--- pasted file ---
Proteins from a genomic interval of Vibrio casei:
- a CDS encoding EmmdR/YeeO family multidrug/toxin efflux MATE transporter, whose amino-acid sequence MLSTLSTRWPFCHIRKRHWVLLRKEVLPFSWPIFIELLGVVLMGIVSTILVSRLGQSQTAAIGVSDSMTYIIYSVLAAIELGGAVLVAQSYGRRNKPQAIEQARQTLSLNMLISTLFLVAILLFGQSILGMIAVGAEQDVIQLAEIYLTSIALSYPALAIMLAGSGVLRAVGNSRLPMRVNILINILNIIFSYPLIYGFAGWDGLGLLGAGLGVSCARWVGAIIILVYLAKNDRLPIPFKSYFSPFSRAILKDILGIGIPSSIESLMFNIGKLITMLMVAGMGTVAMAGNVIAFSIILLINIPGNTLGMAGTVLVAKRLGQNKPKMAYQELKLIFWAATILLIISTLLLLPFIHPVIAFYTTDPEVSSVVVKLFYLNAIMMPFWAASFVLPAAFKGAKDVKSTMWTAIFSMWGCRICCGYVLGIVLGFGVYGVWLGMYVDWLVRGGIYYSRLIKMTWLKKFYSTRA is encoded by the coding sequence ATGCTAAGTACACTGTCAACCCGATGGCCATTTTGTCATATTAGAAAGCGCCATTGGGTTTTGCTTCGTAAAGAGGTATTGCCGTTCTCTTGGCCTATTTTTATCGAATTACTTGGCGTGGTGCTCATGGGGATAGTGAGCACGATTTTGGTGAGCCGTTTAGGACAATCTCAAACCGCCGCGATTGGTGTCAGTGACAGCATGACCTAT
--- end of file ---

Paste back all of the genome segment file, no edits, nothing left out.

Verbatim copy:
Proteins from a genomic interval of Vibrio casei:
- a CDS encoding EmmdR/YeeO family multidrug/toxin efflux MATE transporter, whose amino-acid sequence MLSTLSTRWPFCHIRKRHWVLLRKEVLPFSWPIFIELLGVVLMGIVSTILVSRLGQSQTAAIGVSDSMTYIIYSVLAAIELGGAVLVAQSYGRRNKPQAIEQARQTLSLNMLISTLFLVAILLFGQSILGMIAVGAEQDVIQLAEIYLTSIALSYPALAIMLAGSGVLRAVGNSRLPMRVNILINILNIIFSYPLIYGFAGWDGLGLLGAGLGVSCARWVGAIIILVYLAKNDRLPIPFKSYFSPFSRAILKDILGIGIPSSIESLMFNIGKLITMLMVAGMGTVAMAGNVIAFSIILLINIPGNTLGMAGTVLVAKRLGQNKPKMAYQELKLIFWAATILLIISTLLLLPFIHPVIAFYTTDPEVSSVVVKLFYLNAIMMPFWAASFVLPAAFKGAKDVKSTMWTAIFSMWGCRICCGYVLGIVLGFGVYGVWLGMYVDWLVRGGIYYSRLIKMTWLKKFYSTRA is encoded by the coding sequence ATGCTAAGTACACTGTCAACCCGATGGCCATTTTGTCATATTAGAAAGCGCCATTGGGTTTTGCTTCGTAAAGAGGTATTGCCGTTCTCTTGGCCTATTTTTATCGAATTACTTGGCGTGGTGCTCATGGGGATAGTGAGCACGATTTTGGTGAGCCGTTTAGGACAATCTCAAACCGCCGCGATTGGTGTCAGTGACAGCATGACCTAT